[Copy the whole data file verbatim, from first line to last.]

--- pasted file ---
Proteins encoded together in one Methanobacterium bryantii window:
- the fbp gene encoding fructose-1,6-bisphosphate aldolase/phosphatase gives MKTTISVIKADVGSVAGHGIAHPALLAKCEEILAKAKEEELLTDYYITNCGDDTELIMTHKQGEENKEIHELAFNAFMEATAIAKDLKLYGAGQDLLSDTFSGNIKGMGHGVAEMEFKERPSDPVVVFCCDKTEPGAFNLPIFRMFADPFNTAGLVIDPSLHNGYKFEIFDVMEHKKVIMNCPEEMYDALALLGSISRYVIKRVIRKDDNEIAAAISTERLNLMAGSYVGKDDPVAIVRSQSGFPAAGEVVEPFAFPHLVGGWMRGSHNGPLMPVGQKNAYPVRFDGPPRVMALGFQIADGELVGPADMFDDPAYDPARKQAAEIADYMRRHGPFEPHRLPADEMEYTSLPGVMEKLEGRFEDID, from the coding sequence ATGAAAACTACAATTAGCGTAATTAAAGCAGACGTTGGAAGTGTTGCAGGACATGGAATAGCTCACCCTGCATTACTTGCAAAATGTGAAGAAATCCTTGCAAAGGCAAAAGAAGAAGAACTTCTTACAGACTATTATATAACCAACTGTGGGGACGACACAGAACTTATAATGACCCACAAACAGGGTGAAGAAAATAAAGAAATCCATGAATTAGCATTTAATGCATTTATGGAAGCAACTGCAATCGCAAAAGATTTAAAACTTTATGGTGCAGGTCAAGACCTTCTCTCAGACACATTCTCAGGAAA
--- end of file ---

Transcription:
Proteins encoded together in one Methanobacterium bryantii window:
- the fbp gene encoding fructose-1,6-bisphosphate aldolase/phosphatase gives MKTTISVIKADVGSVAGHGIAHPALLAKCEEILAKAKEEELLTDYYITNCGDDTELIMTHKQGEENKEIHELAFNAFMEATAIAKDLKLYGAGQDLLSDTFSGNIKGMGHGVAEMEFKERPSDPVVVFCCDKTEPGAFNLPIFRMFADPFNTAGLVIDPSLHNGYKFEIFDVMEHKKVIMNCPEEMYDALALLGSISRYVIKRVIRKDDNEIAAAISTERLNLMAGSYVGKDDPVAIVRSQSGFPAAGEVVEPFAFPHLVGGWMRGSHNGPLMPVGQKNAYPVRFDGPPRVMALGFQIADGELVGPADMFDDPAYDPARKQAAEIADYMRRHGPFEPHRLPADEMEYTSLPGVMEKLEGRFEDID, from the coding sequence ATGAAAACTACAATTAGCGTAATTAAAGCAGACGTTGGAAGTGTTGCAGGACATGGAATAGCTCACCCTGCATTACTTGCAAAATGTGAAGAAATCCTTGCAAAGGCAAAAGAAGAAGAACTTCTTACAGACTATTATATAACCAACTGTGGGGACGACACAGAACTTATAATGACCCACAAACAGGGTGAAGAAAATAAAGAAATCCATGAATTAGCATTTAATGCATTTATGGAAGCAACTGCAATCGCAAAAGATTTAAAACTTTATGGTGCAGGTCAAGACCTTCTCTCAGACACATTCTCAGGAAA